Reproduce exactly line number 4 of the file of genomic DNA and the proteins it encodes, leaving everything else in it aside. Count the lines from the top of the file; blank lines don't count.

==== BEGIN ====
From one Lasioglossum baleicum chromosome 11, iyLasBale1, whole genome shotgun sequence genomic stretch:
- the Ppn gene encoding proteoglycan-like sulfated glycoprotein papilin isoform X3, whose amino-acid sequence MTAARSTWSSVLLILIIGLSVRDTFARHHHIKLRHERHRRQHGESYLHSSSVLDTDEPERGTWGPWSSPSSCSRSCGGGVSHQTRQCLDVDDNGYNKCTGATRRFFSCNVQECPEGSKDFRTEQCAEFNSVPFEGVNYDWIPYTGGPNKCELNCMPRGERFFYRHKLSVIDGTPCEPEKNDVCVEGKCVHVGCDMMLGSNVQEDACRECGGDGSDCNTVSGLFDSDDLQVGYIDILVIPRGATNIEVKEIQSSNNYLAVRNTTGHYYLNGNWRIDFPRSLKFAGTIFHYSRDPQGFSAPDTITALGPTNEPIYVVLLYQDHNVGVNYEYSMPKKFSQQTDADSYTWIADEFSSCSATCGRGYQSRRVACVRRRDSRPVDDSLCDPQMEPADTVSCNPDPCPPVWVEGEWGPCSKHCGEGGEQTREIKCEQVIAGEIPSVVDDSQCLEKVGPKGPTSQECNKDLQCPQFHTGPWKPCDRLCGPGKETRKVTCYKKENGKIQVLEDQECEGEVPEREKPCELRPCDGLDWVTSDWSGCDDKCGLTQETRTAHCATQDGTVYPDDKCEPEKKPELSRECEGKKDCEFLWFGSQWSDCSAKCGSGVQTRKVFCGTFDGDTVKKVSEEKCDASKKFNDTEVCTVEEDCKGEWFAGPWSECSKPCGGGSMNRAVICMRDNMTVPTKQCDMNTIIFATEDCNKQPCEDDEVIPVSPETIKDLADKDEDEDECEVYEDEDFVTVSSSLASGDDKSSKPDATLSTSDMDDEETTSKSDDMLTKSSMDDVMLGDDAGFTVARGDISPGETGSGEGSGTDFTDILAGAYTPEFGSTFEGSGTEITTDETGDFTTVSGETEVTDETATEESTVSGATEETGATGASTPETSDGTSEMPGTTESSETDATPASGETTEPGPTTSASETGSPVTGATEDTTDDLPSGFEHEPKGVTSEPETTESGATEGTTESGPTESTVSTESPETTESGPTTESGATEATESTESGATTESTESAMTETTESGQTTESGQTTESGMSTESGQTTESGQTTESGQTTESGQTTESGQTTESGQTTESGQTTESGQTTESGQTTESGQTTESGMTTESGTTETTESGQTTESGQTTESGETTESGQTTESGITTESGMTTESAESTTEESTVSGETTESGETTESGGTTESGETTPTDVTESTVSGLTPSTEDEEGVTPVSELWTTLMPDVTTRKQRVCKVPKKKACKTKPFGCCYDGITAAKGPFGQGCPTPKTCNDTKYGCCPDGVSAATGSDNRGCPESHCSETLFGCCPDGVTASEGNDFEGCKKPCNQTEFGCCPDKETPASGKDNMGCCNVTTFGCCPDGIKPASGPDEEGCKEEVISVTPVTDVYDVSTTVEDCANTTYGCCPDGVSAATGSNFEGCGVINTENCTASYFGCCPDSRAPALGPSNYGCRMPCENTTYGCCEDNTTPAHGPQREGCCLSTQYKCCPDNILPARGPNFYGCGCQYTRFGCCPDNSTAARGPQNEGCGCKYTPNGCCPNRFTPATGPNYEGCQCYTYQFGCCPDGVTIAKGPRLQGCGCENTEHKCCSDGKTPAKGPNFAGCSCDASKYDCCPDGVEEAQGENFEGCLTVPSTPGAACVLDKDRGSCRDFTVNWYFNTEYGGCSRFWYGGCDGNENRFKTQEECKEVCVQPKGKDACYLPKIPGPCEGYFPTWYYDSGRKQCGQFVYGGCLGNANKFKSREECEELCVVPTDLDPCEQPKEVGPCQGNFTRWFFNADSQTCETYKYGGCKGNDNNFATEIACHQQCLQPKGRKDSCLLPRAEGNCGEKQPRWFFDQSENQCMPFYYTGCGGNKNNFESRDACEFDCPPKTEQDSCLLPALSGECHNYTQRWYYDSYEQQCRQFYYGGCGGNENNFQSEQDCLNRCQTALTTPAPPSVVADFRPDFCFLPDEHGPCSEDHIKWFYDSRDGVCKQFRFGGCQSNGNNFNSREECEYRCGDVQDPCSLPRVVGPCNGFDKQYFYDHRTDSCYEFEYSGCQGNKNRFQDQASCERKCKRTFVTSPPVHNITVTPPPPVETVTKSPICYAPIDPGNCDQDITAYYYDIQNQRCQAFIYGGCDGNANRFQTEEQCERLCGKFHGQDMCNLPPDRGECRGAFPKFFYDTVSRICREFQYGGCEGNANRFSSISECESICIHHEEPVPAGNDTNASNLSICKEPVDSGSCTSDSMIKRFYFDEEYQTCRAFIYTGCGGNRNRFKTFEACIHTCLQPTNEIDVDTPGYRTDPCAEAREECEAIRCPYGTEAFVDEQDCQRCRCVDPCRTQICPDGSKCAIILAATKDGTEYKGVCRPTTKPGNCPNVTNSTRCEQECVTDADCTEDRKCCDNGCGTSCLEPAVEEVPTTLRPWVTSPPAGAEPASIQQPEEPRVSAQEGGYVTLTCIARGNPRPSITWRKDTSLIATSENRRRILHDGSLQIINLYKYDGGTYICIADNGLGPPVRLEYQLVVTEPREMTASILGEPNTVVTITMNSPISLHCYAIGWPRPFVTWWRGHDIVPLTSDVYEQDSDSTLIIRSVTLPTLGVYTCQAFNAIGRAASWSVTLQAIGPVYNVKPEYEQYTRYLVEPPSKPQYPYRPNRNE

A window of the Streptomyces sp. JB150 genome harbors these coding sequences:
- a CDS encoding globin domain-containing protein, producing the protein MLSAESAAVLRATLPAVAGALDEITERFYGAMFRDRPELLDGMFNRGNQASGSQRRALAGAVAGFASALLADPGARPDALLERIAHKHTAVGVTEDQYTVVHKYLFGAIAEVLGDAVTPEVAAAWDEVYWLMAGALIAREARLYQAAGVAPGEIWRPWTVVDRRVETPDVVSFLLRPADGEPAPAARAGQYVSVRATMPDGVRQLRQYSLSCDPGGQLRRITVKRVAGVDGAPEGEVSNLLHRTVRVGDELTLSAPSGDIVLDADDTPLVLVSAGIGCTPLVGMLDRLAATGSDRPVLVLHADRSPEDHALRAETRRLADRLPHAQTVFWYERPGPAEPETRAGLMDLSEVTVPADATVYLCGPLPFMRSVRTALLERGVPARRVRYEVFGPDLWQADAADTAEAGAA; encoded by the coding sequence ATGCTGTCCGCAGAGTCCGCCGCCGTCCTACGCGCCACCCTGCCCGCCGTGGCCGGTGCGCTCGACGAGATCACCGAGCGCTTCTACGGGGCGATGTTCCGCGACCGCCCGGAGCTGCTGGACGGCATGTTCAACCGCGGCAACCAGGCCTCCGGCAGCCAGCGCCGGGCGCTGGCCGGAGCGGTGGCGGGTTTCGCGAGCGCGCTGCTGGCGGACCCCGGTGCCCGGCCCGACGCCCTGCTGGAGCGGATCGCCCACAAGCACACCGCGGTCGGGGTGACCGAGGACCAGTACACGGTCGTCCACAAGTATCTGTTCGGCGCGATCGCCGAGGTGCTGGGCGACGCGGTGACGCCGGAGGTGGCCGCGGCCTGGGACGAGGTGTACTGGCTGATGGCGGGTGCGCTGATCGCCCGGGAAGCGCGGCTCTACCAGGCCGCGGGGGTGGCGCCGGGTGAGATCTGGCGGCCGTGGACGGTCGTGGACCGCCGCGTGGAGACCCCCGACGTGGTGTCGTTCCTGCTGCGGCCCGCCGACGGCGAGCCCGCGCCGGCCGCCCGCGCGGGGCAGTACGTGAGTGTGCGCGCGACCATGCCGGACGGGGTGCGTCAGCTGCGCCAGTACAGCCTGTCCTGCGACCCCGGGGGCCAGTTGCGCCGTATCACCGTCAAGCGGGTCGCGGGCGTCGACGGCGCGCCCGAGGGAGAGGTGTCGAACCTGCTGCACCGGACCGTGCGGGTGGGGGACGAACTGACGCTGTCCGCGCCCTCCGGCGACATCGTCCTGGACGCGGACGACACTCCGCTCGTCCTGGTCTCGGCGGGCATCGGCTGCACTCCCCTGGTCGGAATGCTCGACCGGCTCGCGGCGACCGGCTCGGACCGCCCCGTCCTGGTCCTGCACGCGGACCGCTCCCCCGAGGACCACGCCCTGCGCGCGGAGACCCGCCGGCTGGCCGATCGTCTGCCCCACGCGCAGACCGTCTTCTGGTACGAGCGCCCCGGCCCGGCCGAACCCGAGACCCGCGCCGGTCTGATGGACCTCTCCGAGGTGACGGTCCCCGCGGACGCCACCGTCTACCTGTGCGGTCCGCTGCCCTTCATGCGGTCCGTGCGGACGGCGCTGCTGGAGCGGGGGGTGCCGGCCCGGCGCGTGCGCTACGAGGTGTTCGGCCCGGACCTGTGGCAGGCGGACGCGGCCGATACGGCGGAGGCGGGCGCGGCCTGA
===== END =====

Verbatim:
- a CDS encoding globin domain-containing protein, producing the protein MLSAESAAVLRATLPAVAGALDEITERFYGAMFRDRPELLDGMFNRGNQASGSQRRALAGAVAGFASALLADPGARPDALLERIAHKHTAVGVTEDQYTVVHKYLFGAIAEVLGDAVTPEVAAAWDEVYWLMAGALIAREARLYQAAGVAPGEIWRPWTVVDRRVETPDVVSFLLRPADGEPAPAARAGQYVSVRATMPDGVRQLRQYSLSCDPGGQLRRITVKRVAGVDGAPEGEVSNLLHRTVRVGDELTLSAPSGDIVLDADDTPLVLVSAGIGCTPLVGMLDRLAATGSDRPVLVLHADRSPEDHALRAETRRLADRLPHAQTVFWYERPGPAEPETRAGLMDLSEVTVPADATVYLCGPLPFMRSVRTALLERGVPARRVRYEVFGPDLWQADAADTAEAGAA; encoded by the coding sequence ATGCTGTCCGCAGAGTCCGCCGCCGTCCTACGCGCCACCCTGCCCGCCGTGGCCGGTGCGCTCGACGAGATCACCGAGCGCTTCTACGGGGCGATGTTCCGCGACCGCCCGGAGCTGCTGGACGGCATGTTCAACCGCGGCAACCAGGCCTCCGGCAGCCAGCGCCGGGCGCTGGCCGGAGCGGTGGCGGGTTTCGCGAGCGCGCTGCTGGCGGACCCCGGTGCCCGGCCCGACGCCCTGCTGGAGCGGATCGCCCACAAGCACACCGCGGTCGGGGTGACCGAGGACCAGTACACGGTCGTCCACAAGTATCTGTTCGGCGCGATCGCCGAGGTGCTGGGCGACGCGGTGACGCCGGAGGTGGCCGCGGCCTGGGACGAGGTGTACTGGCTGATGGCGGGTGCGCTGATCGCCCGGGAAGCGCGGCTCTACCAGGCCGCGGGGGTGGCGCCGGGTGAGATCTGGCGGCCGTGGACGGTCGTGGACCGCCGCGTGGAGACCCCCGACGTGGTGTCGTTCCTGCTGCGGCCCGCCGACGGCGAGCCCGCGCCGGCCGCCCGCGCGGGGCAGTACGTGAGTGTGCGCGCGACCATGCCGGACGGGGTGCGTCAGCTGCGCCAGTACAGCCTGTCCTGCGACCCCGGGGGCCAGTTGCGCCGTATCACCGTCAAGCGGGTCGCGGGCGTCGACGGCGCGCCCGAGGGAGAGGTGTCGAACCTGCTGCACCGGACCGTGCGGGTGGGGGACGAACTGACGCTGTCCGCGCCCTCCGGCGACATCGTCCTGGACGCGGACGACACTCCGCTCGTCCTGGTCTCGGCGGGCATCGGCTGCACTCCCCTGGTCGGAATGCTCGACCGGCTCGCGGCGACCGGCTCGGACCGCCCCGTCCTGGTCCTGCACGCGGACCGCTCCCCCGAGGACCACGCCCTGCGCGCGGAGACCCGCCGGCTGGCCGATCGTCTGCCCCACGCGCAGACCGTCTTCTGGTACGAGCGCCCCGGCCCGGCCGAACCCGAGACCCGCGCCGGTCTGATGGACCTCTCCGAGGTGACGGTCCCCGCGGACGCCACCGTCTACCTGTGCGGTCCGCTGCCCTTCATGCGGTCCGTGCGGACGGCGCTGCTGGAGCGGGGGGTGCCGGCCCGGCGCGTGCGCTACGAGGTGTTCGGCCCGGACCTGTGGCAGGCGGACGCGGCCGATACGGCGGAGGCGGGCGCGGCCTGA